Standing as the ideal balance to the music, one can make the case that even more than a decade later, Talib Kweli's performance on "Good Mourning" still ranks as one of his finest musical moments. Bringing a distinctive, clear, and unrelenting sound to the track, Kweli makes a conscious effort throughout the song to ensure that no word is lost, helping to deliver the maximum impact of his words. Furthermore, unlike many of his peers, Kweli's vocals never seem forced or artificial, and the way in which his rhymes flow from him is a testament to the pure talent within, placing him into the most elite group of emcees in history. Further distancing himself from his peers, one can easily sense that every word he says is as vital as the next, and there is a clear feeling of "teaching" occurring throughout the song, representing a critical aspect of hip-hop that seemed to be getting lost at the time. On "Good Mourning," Kweli turns the pen on many of these emcees, bringing their talents and motives into question in brilliance fashion. There is nothing subtle when he rhymes, "...some players is mad at us for just doing our music out of love, some underground heads is hating 'cause we have fun at clubs..." Later in the song, Kweli destroys another group of emcees when he pulls the quote, "...just because no one can understand how you speak, don't necessaraily mean that what you be saying is deep..." It is the way in which Talib Kweli unapologetically attacks the ignorance and inauthentic feel of much of hip-hop that makes "Good Mourning" so amazing, and yet it is almost tragic to consider that more than a decade later, a majority of the issues are still overly-present within the genre.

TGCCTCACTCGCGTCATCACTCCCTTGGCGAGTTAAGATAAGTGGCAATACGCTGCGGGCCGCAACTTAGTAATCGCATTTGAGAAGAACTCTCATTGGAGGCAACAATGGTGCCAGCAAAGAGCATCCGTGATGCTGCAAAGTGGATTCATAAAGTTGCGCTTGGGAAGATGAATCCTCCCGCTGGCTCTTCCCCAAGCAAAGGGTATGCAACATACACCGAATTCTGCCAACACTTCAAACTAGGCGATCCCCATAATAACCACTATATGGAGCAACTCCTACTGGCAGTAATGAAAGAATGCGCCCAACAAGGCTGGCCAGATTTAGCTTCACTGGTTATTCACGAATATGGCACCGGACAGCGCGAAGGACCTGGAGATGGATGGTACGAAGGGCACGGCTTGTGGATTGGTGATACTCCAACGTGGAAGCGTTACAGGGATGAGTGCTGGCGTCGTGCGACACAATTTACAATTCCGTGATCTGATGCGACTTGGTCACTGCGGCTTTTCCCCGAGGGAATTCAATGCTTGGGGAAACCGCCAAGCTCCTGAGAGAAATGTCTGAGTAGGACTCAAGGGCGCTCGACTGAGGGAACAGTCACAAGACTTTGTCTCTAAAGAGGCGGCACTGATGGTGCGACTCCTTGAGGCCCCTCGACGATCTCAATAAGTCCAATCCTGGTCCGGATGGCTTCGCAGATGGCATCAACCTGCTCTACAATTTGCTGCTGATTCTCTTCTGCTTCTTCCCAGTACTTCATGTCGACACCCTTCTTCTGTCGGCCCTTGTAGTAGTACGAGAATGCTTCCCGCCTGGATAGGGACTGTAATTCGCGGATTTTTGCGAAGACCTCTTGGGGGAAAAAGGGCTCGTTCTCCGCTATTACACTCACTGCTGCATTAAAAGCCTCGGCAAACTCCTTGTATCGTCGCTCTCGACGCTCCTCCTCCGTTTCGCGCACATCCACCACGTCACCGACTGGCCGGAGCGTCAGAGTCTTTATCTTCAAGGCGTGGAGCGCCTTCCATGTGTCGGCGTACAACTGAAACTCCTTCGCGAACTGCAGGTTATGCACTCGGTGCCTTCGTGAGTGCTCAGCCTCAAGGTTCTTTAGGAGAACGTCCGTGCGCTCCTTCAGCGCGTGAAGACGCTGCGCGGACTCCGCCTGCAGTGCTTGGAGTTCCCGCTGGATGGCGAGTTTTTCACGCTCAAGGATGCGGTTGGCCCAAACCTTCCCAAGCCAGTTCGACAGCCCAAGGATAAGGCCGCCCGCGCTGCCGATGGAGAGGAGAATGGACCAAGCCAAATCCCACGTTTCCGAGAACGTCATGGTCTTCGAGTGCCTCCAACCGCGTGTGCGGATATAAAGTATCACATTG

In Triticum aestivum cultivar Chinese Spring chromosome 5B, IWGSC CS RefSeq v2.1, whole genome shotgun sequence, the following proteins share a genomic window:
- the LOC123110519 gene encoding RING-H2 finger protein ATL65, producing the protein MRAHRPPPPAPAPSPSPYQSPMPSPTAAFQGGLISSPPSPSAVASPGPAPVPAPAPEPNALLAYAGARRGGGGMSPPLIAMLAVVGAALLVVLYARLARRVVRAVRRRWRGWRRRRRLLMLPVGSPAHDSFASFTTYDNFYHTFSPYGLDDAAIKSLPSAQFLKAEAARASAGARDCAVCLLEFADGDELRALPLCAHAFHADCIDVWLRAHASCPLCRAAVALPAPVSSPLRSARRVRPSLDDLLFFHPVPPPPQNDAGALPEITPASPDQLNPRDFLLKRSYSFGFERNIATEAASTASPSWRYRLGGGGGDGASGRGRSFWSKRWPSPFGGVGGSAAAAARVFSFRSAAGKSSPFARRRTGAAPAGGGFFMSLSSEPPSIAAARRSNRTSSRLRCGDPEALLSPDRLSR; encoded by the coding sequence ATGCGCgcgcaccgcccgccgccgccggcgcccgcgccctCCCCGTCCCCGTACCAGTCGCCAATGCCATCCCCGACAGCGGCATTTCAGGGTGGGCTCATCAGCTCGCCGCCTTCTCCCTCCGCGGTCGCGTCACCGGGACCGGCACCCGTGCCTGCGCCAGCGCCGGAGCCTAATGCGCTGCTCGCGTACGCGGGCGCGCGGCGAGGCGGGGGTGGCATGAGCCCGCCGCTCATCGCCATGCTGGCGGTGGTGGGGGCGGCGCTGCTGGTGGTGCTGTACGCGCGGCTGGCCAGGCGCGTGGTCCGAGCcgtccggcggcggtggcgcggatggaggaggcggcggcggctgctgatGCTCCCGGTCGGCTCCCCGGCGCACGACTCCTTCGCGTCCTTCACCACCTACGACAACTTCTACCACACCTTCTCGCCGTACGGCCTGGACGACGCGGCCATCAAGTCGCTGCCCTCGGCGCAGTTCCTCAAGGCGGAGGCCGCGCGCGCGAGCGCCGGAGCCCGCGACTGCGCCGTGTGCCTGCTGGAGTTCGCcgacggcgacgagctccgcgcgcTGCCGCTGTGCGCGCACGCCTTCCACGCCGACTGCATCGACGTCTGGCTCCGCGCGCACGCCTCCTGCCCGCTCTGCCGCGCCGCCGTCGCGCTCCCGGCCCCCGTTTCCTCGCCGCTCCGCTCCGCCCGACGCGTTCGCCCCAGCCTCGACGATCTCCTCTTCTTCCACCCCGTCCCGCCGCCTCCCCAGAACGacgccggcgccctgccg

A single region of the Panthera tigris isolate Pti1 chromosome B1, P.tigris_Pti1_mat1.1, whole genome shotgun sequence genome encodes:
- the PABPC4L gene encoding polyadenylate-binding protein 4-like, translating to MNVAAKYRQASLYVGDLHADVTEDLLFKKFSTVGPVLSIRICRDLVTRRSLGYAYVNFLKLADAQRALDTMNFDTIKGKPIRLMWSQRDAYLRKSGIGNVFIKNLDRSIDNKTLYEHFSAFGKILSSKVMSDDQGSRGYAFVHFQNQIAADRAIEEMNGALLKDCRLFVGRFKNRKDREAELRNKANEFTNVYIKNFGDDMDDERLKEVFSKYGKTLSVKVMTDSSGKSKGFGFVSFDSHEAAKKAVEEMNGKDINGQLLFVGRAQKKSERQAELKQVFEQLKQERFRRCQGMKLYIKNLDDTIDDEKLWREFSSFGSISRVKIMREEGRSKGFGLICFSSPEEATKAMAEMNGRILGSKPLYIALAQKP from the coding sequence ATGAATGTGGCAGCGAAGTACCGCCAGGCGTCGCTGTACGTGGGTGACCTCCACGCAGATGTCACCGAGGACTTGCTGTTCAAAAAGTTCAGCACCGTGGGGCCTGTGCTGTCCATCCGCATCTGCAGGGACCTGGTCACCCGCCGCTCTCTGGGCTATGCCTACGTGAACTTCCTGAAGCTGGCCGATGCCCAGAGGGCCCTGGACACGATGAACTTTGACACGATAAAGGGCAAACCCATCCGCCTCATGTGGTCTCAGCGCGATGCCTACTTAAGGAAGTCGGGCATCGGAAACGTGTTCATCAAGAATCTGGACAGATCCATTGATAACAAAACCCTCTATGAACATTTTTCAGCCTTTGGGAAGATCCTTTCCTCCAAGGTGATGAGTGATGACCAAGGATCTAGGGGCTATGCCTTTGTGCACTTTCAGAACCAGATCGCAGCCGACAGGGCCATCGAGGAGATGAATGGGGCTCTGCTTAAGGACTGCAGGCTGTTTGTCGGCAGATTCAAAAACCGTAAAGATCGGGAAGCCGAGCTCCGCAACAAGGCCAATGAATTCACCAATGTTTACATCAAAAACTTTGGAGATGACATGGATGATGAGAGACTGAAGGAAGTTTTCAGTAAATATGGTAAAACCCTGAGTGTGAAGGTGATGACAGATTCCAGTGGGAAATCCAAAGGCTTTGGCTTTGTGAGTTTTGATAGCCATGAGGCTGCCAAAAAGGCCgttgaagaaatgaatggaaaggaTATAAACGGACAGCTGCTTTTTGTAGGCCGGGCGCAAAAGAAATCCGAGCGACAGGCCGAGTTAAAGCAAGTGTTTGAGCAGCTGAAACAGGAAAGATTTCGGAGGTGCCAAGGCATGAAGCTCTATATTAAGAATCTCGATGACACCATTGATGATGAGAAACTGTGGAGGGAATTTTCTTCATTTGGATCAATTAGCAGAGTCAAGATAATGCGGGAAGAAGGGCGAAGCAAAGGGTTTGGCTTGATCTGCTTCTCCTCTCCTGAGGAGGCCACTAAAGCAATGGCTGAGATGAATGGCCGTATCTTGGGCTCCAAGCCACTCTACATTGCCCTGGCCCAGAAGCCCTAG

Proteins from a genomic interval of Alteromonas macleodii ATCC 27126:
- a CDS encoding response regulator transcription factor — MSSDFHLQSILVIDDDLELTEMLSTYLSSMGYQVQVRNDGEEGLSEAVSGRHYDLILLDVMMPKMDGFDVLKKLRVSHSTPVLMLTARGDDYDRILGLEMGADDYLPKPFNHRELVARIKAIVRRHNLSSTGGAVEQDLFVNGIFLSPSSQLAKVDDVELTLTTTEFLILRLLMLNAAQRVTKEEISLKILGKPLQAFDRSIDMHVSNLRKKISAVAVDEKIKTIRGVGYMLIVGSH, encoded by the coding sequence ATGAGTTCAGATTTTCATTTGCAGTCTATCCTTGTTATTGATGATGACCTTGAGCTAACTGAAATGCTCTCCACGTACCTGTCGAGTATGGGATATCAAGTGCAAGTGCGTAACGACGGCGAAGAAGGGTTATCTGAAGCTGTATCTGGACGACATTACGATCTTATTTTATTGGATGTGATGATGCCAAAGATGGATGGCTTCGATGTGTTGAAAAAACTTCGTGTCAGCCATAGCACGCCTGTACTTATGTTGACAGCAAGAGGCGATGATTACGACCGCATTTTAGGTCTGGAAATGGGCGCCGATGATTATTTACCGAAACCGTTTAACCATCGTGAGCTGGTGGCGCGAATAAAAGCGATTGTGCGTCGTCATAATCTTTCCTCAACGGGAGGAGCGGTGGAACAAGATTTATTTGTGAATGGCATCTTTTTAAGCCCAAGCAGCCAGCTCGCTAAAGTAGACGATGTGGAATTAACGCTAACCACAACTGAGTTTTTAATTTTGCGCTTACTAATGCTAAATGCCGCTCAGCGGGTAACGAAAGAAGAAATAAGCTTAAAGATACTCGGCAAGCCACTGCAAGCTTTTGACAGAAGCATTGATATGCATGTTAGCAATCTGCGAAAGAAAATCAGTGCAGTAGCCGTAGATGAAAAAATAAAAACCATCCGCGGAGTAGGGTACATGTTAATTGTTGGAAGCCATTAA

Though many emcees have taken shots at the mindless, ignorant trends that dominate much of commercially successful hip-hop, one can easily argue that Reflection Eternal's "Good Mourning" stands high atop the list for a number of reasons. The way in which Talib Kweli's vocals seem to clash with the mellow, reflective sounds from DJ Hi-Tek enables the song of occupy a number of different places within hip-hop, giving the song a reach and appeal which few are able to attain. Quickly proving to be one of the most poetic and yet aggressive emcees, Kweli is on fire from the moment that Train Of Thought begins, and he somehow manages to get better and better with each track. As a pair, Kweli and Hi-Tek work the entire gamut of sounds and styles, and it is in this diversity in arrangement that the group showed their ability to one-up any who might try to test their talents. Though this pairing would ultimately lead to the formation of the equally brilliant group, Black Star, the album easily stands on its own as one of the finest moments in all of hip-hop history. The way in which Kweli spins his words is simultaneously beautiful and stunning, and he finishes off all of the "fake" rappers in the industry with the line, "...you was living for yourself so you could never be a martyr..." Bringing words and images to hip-hop that were far beyond the norm of the time, along with fresh and original musical arrangements, Reflection Eternal breathed life into a tragically stale world of hip-hop, and everything that makes the group so revered can be experienced within their phenomenal 2000 song, "Good Mourning."